Saturday, May 2, 2009

8. Of Mice and Men - John Steinbeck

8. Of Mice and Men – John Steinbeck.
History: Published in 1937. The title is taken from Robert Burns's poem, To a Mouse, quoted as: "The best-laid plans of mice and men/often go awry," Based on Steinbeck’s life as a hobo in the 1920s. The novella has been banned from various American public and school libraries or curricula for containing profanity, racial slurs, and generally containing "vulgar" and "offensive language".
Plot: The story is about the complex bond between two migrant laborers. The plot centers on George Milton and Lennie Small, itinerant ranch hands who dream of one day owning a small farm. George acts as a father figure to Lennie, who is large and simpleminded, calming him and helping to rein in his immense physical strength. They hope to realize their shared dream of settling down on their own piece of land. Lennie's part of the dream, which he never tires of hearing George describe, is merely to tend to (and touch) soft rabbits on the farm. When Lennie accidentally kills the ranch owner's flirtatious daughter-in-law, George shoots his friend rather than allow him to be captured by a vengeful lynch mob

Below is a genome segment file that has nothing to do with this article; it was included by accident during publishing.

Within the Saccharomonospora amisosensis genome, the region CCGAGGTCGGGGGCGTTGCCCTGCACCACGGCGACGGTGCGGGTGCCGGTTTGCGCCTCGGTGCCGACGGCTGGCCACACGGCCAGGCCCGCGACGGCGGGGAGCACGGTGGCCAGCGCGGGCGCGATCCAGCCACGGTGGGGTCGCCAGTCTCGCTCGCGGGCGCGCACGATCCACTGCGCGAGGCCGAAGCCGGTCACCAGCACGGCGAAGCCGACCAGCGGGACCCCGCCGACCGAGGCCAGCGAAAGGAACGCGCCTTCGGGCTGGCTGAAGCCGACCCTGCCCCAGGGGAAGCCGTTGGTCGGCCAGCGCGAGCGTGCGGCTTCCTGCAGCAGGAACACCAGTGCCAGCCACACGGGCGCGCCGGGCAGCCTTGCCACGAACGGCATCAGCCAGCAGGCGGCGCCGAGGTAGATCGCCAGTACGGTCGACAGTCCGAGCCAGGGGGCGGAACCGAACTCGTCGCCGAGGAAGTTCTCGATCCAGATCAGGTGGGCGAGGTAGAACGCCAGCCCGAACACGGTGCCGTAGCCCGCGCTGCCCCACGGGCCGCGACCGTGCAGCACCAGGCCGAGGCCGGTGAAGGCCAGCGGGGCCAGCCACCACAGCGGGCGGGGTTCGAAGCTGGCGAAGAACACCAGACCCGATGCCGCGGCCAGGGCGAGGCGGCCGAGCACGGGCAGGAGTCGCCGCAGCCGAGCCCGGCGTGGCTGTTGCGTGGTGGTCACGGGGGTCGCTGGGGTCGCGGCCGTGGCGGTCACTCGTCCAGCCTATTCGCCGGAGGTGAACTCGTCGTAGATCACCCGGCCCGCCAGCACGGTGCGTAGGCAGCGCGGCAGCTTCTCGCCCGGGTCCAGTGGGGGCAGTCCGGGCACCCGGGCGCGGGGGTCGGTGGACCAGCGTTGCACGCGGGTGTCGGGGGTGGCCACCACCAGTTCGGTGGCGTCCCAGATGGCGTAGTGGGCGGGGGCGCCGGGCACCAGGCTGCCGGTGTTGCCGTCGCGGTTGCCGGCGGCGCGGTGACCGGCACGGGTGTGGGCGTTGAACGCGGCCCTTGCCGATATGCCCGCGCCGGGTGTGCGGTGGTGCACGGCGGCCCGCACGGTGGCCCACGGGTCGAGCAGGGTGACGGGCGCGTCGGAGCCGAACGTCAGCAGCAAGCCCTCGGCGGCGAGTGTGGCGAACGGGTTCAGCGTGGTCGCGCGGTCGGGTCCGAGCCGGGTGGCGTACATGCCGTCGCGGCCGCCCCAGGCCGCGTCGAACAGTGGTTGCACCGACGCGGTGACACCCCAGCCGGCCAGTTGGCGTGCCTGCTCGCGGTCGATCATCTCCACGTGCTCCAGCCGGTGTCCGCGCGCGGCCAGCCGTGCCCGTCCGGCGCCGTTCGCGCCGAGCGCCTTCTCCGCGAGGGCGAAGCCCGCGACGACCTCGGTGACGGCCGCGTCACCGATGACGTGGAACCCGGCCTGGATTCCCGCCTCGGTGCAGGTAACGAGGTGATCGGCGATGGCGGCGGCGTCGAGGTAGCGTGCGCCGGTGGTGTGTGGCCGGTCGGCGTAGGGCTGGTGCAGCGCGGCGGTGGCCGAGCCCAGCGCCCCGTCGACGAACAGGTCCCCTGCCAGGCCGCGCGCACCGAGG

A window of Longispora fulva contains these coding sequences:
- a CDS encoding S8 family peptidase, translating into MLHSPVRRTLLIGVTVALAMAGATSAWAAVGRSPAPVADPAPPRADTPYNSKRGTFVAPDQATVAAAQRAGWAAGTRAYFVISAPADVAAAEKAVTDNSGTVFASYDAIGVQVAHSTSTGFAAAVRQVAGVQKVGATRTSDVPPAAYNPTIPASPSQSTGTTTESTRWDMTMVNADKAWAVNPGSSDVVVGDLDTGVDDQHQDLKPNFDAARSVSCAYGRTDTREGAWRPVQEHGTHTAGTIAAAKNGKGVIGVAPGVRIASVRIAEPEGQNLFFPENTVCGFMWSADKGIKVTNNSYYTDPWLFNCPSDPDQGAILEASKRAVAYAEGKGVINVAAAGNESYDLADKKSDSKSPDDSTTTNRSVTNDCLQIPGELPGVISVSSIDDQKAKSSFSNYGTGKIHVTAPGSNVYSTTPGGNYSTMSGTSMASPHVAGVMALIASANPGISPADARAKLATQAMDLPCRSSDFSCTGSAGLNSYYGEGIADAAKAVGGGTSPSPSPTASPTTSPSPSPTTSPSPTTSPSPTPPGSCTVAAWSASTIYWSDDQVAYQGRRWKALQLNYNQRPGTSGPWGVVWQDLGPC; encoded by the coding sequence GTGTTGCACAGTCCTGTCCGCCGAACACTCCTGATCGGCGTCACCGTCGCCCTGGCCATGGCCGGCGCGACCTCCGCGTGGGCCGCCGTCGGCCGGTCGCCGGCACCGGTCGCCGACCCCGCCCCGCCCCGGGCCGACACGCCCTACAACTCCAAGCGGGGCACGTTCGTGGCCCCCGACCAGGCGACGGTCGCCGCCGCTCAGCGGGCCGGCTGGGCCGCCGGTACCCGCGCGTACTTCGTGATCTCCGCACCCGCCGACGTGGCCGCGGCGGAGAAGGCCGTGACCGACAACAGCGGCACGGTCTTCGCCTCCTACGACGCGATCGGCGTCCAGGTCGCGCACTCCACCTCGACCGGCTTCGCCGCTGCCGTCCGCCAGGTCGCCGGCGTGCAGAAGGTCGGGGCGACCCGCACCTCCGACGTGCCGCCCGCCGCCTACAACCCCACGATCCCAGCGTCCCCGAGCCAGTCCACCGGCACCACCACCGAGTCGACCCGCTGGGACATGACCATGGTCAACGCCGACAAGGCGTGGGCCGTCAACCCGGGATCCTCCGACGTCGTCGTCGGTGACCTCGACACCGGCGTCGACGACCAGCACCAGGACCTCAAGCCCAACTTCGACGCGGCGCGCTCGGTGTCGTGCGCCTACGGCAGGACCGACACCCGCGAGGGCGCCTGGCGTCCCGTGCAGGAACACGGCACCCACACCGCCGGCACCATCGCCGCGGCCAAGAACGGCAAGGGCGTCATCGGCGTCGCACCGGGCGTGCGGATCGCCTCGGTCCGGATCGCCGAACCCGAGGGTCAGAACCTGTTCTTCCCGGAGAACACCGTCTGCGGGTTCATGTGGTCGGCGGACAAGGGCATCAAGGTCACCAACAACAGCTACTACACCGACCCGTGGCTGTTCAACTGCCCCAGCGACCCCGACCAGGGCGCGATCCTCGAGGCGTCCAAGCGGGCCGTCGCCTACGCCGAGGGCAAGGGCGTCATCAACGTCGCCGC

Review: I liked it because it was Steinbeck, but not as much as the others. Later it will remind me of other stories about grown retarded men. I’m so glad I never saw the movie, because actors that play retarded people just can’t redeem themselves afterwards.
Opening Line: A few miles south of Soledad, the Salinas river drops in close to the hillside bank and runs deep and green.
Closing Line: And Carlson said, “Now what the hell ya suppose is eatin’ them two guys?”
Quotes: "Curley's like a lot of little guys. He hates big guys. He's alla time picking scraps with big guys. Kind of like he's mad at 'em because he ain't a big guy."
"Nobody never gets to heaven, and nobody gets no land."
rubbish poor mediocre okay good very good superb